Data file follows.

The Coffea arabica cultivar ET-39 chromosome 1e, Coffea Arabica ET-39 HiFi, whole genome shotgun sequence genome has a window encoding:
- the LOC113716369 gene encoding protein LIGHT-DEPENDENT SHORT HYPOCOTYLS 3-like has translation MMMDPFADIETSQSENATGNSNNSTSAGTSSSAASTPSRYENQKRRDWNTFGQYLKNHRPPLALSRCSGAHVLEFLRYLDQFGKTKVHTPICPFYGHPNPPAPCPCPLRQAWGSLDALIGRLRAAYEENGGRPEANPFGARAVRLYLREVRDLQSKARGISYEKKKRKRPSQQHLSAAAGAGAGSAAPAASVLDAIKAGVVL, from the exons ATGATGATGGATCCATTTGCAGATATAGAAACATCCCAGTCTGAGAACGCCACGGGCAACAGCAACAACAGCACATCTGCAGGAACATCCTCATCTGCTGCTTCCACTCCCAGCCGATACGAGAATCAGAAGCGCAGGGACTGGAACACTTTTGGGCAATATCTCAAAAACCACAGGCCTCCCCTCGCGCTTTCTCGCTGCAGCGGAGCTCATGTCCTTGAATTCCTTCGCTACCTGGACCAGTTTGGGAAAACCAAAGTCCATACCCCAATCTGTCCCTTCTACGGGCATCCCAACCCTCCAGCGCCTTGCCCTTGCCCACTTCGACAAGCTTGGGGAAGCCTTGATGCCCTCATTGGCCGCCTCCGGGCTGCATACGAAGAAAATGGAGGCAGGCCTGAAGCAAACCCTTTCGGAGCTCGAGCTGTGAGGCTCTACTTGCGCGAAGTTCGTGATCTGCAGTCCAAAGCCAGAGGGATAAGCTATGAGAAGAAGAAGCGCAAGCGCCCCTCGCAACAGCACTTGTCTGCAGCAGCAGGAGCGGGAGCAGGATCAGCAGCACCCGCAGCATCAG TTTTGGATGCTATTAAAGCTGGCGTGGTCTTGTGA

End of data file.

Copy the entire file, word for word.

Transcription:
The Coffea arabica cultivar ET-39 chromosome 1e, Coffea Arabica ET-39 HiFi, whole genome shotgun sequence genome has a window encoding:
- the LOC113716369 gene encoding protein LIGHT-DEPENDENT SHORT HYPOCOTYLS 3-like has translation MMMDPFADIETSQSENATGNSNNSTSAGTSSSAASTPSRYENQKRRDWNTFGQYLKNHRPPLALSRCSGAHVLEFLRYLDQFGKTKVHTPICPFYGHPNPPAPCPCPLRQAWGSLDALIGRLRAAYEENGGRPEANPFGARAVRLYLREVRDLQSKARGISYEKKKRKRPSQQHLSAAAGAGAGSAAPAASVLDAIKAGVVL, from the exons ATGATGATGGATCCATTTGCAGATATAGAAACATCCCAGTCTGAGAACGCCACGGGCAACAGCAACAACAGCACATCTGCAGGAACATCCTCATCTGCTGCTTCCACTCCCAGCCGATACGAGAATCAGAAGCGCAGGGACTGGAACACTTTTGGGCAATATCTCAAAAACCACAGGCCTCCCCTCGCGCTTTCTCGCTGCAGCGGAGCTCATGTCCTTGAATTCCTTCGCTACCTGGACCAGTTTGGGAAAACCAAAGTCCATACCCCAATCTGTCCCTTCTACGGGCATCCCAACCCTCCAGCGCCTTGCCCTTGCCCACTTCGACAAGCTTGGGGAAGCCTTGATGCCCTCATTGGCCGCCTCCGGGCTGCATACGAAGAAAATGGAGGCAGGCCTGAAGCAAACCCTTTCGGAGCTCGAGCTGTGAGGCTCTACTTGCGCGAAGTTCGTGATCTGCAGTCCAAAGCCAGAGGGATAAGCTATGAGAAGAAGAAGCGCAAGCGCCCCTCGCAACAGCACTTGTCTGCAGCAGCAGGAGCGGGAGCAGGATCAGCAGCACCCGCAGCATCAG TTTTGGATGCTATTAAAGCTGGCGTGGTCTTGTGA